Nov  5 09:44:14 localhost kernel: end_request: I/O error, dev 03:46 (hdb), secto r 32
Nov  5 09:44:14 localhost kernel: bread in fat_access failed
Nov  5 09:44:14 localhost kernel: Directory 1: bad FAT
Nov  5 09:44:15 localhost kernel: hdb: dma_intr: status=0x51 { DriveReady SeekCo mplete Error }
Nov  5 09:44:15 localhost kernel: hdb: dma_intr: error=0x40 { UncorrectableError  }, LBAsect=16601855, sector=32
Nov  5 09:44:15 localhost kernel: end_request: I/O error, dev 03:46 (hdb), secto r 32
Nov  5 09:44:15 localhost kernel: bread in fat_access failed
Nov  5 09:44:15 localhost kernel: Filesystem panic (dev 03:46).
Nov  5 09:44:15 localhost kernel:   FAT error
Nov  5 09:44:15 localhost kernel:   File system has been set read-only
Maybe I'll try the fschk utility mentioned in the thread FredGSandord recommended, which I've already looked at. I was hesitant to use it because I thought it could damage or erase all of the data in a partition.
 
Old 11-05-2006, 10:48 AM   #6
j-ray
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the mount command is
mount -t vfat /dev/hdb6 /mnt/FAT3
as superuser
 
Old 11-05-2006, 03:05 PM   #7
Bruce Hill
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This is a proper line for /etc/fstab:
Code:
/dev/sda2        /Shared          vfat        users,umask=1000,rw,auto  1   0
Code:
mingdao@silas:/server2/kernel_source$ ls -alh /Shared/
total 3.4G
drwxrwxrwx 20 root root  16K 1970-01-01 07:00 ./
drwxr-xr-x 28 root root  664 2006-11-05 23:58 ../
-rwxrwxrwx  1 root root 3.0M 2005-12-22 17:15 2006-Jan-Feb.pdf*
-rwxrwxrwx  1 root root 5.9M 2006-02-02 10:34 AMD64\ ESCAPE!\ Screensaver.zip*
-rwxrwxrwx  1 root root 690K 2006-02-13 10:32 AMD_cooling_guide4.pdf*
-rwxrwxrwx  1 root root 892K 2006-01-06 09:48 AR_05_NovDec.pdf*
-rwxrwxrwx  1 root root   87 2006-01-23 10:16 Adobe_Online_Training_key.txt*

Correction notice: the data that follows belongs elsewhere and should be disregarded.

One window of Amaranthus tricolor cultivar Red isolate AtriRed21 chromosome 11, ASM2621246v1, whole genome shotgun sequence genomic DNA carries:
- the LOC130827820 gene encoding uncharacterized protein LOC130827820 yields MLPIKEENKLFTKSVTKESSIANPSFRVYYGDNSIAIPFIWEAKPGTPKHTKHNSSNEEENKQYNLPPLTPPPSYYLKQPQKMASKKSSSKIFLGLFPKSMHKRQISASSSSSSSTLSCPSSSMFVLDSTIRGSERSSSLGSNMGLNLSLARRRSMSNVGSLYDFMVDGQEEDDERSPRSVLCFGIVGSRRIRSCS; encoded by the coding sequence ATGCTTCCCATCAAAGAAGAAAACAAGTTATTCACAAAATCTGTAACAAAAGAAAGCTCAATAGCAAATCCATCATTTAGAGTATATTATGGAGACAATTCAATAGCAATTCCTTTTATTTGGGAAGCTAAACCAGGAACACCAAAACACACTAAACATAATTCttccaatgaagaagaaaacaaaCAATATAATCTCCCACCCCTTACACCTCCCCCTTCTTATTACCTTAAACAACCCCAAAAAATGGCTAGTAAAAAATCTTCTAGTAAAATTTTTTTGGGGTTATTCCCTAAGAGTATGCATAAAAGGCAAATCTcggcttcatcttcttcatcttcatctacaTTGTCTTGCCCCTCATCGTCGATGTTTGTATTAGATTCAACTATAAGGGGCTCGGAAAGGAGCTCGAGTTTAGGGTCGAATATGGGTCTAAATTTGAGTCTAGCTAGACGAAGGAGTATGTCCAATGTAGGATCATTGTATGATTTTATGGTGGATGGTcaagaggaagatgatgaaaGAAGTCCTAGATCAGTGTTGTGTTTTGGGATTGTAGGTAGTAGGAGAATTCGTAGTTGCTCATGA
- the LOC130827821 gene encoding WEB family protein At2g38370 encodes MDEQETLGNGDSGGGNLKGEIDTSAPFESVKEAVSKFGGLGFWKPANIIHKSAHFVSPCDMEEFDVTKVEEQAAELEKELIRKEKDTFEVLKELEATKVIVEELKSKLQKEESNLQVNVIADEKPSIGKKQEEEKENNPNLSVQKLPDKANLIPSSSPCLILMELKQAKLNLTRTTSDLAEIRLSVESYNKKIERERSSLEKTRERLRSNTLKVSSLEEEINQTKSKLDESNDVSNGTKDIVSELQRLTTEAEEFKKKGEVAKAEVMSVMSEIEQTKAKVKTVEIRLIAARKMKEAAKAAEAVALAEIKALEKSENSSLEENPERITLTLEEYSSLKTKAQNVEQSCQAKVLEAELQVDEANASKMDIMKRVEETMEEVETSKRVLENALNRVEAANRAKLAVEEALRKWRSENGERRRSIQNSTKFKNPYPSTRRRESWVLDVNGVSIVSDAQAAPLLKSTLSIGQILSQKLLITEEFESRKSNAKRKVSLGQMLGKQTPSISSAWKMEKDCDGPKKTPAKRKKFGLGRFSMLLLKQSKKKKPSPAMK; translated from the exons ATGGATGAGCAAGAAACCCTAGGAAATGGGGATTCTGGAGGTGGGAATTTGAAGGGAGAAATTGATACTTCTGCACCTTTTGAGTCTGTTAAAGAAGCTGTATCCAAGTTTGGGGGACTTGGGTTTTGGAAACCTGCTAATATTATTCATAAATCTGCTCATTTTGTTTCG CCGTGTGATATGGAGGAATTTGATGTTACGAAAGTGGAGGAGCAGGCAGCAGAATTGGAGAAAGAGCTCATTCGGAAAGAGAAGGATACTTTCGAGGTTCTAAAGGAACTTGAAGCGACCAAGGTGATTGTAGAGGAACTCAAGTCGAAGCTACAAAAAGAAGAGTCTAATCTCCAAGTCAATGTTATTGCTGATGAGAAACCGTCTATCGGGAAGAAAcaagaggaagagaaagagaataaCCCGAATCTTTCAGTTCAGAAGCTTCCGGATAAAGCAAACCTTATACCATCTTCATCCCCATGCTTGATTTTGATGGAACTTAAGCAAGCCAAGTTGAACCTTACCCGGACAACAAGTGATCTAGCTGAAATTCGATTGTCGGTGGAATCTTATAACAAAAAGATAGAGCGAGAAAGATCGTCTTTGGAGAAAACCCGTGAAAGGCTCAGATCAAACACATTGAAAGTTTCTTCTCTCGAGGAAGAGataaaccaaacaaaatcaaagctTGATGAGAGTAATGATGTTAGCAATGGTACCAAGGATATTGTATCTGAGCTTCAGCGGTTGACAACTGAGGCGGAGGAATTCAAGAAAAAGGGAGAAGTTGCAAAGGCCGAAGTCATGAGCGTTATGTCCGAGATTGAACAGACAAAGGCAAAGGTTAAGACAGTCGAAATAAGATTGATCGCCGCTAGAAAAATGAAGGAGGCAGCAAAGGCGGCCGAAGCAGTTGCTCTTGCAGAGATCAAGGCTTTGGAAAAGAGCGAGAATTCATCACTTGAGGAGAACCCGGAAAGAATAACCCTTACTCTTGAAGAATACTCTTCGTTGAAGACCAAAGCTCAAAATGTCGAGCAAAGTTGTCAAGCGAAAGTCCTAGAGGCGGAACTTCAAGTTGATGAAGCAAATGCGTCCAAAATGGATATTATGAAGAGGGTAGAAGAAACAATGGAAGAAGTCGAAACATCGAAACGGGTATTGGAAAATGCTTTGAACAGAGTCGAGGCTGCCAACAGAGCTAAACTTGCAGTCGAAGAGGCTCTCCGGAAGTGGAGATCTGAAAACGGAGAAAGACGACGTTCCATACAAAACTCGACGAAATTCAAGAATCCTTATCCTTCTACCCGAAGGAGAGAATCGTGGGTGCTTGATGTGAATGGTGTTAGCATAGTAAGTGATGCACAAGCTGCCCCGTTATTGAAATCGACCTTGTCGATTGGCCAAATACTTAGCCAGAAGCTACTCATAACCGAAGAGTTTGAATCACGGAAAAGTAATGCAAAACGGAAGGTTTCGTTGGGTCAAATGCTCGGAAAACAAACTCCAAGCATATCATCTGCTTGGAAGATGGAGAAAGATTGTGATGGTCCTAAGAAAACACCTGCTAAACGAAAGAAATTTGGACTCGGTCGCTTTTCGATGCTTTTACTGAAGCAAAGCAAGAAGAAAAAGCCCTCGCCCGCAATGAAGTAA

-rwxrwxrwx  1 root root 216K 2006-01-23 10:17 Adobe_online_training_enrollment_instructions.pdf*
Read "man mount" and "man fstab" ...

The difference between user and users is this: user means only
the user that mounted the drive may unmount it; users means any
user may unmount it, whether that user mounted it or not. Since
these Windows partitions can only be mounted by root, it does
not matter which one you select.

You see that I can write to that drive as a normal user.
Code:
mingdao@silas:/Shared$ pico facts
mingdao@silas:/Shared$ ls -lh facts
-rwxrwxrwx 1 root root 29 2006-11-06 04:01 facts*
mingdao@silas:/Shared$ cat facts
Let's get down to the facts.
If that doesn't work for you, your distro is busted.

Last edited by Bruce Hill; 11-05-2006 at 03:20 PM.
 
Old 11-06-2006, 07:21 PM   #8
jschiwal
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When I use the uid= and gid= options, I use my username. It will take either an integer UID/GID or the username/group name respectively.
For example:
/dev/hdb2 /mnt/shared vfat defaults,uid=brucehill,gid=users,fmask=0111,dmask=0000 0 0

I prefer using a separate fmask/dmask instead of umask to enable clearing the "x" bit for files. The "x" bit for directories is needed however.

Your device implies that this is a permanent drive and not a usb drive or SD card, so I didn't use the noauto option. This will mount the drive when you boot up. Using uid= and gid= options allow you to have exclusive permissions ( while in linux ) on the partition if that is what you want. ( ex: uid=brucehill,fmask=0177,dmask=0077 ).
 
Old 11-07-2006, 07:07 PM   #9
Bruce Hill
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kernel sanders,

Sorry for not directly addressing your first post. Change your line to:
Code:
 /dev/hdb6       /mnt/FAT32          vfat        users,umask=1000,rw,auto  1   0
and /mnt/FAT32 will mount when you boot, and it will be writable, even by normal users.

 
Old 11-09-2006, 06:52 PM   #10
vinster
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At the risk of sounding stupid (I do it all to often LOL)
have you tried setting the selinux policy to permissive mode? I'm just a noob but I had loads of bother just seeing my ntfs drive and on my searches came across your thread.